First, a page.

These facts are significant when viewed in connection with the career of Goldmark's "Königin von Saba," which, a little more than ten years after its creation, received its first representation in America at the Metropolitan Opera House on this occasion. We have in mind half a dozen operas, written by admired and able German musicians which, within this time, have received a respectable amount of attention at the hands of the German public. One has even eclipsed this work of Goldmark's in the number of performances received (I refer to Nessler's "Trompeter von Säkkingen"), but no new German work has been so generally received as a decided acquisition to the operatic list as "The Queen of Sheba." The reason for this one need not go far to seek. In "The Queen of Sheba" are combined more of the elements which go to make up a successful opera than in any new work that has been seen since Verdi enriched the stage with "Aida," unless it be "Carmen," which, for many reasons, must be given a unique position among latter-day creations.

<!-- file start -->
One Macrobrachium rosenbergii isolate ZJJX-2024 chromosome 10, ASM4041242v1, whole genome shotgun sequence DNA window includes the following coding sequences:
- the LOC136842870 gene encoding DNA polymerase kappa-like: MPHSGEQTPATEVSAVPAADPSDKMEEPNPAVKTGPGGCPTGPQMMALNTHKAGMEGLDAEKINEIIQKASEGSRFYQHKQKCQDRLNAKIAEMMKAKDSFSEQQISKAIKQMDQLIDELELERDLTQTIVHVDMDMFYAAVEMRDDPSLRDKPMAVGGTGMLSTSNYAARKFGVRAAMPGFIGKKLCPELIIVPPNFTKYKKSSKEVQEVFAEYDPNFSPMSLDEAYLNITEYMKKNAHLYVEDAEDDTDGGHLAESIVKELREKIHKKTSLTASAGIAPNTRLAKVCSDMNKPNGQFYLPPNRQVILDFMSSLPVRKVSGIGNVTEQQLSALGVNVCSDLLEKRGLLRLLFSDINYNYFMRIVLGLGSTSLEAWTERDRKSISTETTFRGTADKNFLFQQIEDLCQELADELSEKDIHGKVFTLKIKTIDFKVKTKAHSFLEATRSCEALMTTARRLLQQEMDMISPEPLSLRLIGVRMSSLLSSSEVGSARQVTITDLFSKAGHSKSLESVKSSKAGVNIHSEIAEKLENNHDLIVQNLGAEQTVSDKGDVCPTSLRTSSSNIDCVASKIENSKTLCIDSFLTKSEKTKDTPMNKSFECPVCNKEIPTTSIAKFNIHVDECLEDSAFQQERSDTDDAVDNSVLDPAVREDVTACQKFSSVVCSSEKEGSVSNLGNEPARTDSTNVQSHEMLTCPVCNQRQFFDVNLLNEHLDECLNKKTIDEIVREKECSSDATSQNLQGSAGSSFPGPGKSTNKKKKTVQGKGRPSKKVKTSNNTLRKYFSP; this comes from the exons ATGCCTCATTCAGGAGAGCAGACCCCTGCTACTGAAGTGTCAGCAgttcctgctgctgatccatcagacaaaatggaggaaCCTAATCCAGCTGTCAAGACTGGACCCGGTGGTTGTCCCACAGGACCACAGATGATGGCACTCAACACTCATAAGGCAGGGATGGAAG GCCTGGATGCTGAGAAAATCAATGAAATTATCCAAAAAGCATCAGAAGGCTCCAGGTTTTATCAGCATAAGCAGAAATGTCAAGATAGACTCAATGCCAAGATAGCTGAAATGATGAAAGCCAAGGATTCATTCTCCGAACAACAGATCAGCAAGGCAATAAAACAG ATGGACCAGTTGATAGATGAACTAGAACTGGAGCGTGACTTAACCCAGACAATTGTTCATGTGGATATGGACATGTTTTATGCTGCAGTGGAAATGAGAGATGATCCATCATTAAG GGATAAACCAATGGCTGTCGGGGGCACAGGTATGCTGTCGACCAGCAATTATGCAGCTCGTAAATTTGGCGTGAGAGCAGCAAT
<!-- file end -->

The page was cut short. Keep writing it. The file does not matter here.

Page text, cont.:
The most obvious reason why "The Queen of Sheba" should be seen with pleasure by a public wearied with the operas of the hurdy-gurdy Italian list, lies in its book. Thoughtfully considered, this book is not one of great worth, but in its handling of the things which give pleasure to the superficial observer, it is certainly admirable. In the first place, it presents a dramatic story which is rational, which strongly enlists the interest, if not the sympathies, of the observers, which is comparatively new to the stage, and which abounds with imposing spectacles, that are not only intrinsically brilliant and fascinating, but that occur as necessary adjuncts to the story. Looked at from its ethical side, and considered with reference to the sources whence its elements sprung, it must fall under condemnation; but this will more plainly appear after its incidents have been rehearsed. The title of the opera would indicate that the Bible story of the visit of the Queen of Sheba to Solomon had been drawn on for the plot. This is true in a slight degree. The Queen of Sheba comes to Solomon in the opera, and that is the end of the draft on the Scriptural story, so far as she is concerned. Sulamith, who figures in the play, owes her name but not her character nor any of her experiences to the Canticles whence the name is borrowed. The Song of Songs contributes a few lines to the poetry of the book, and a ritualistic service celebrated in the temple at Jerusalem, finds its original in the opening verses of the lxviith and cxviith Psalms; but with this we have mentioned all that the opera owes to the Bible. It is not a biblical opera even in the sense that Mehul's "Joseph" or Rubinstein's "Maccabees" and "Sulamith" are biblical. Solomon's magnificent reign and marvelous wisdom, which contributes certain factors to the sum of the production, belong to profane as well as to sacred history, and it will be found most agreeable to deeply-rooted impressions, to think of some other than the scriptural Solomon as the prototype for the Solomon of Mosenthal and Goldmark, for, in truth, they make of him but a sorry sentimentalist at best. The local color of the opera has been borrowed from the old story; the dramatic motive comes plainly from Wagner's "Tannhäuser," as will be evident on a moment's reflection.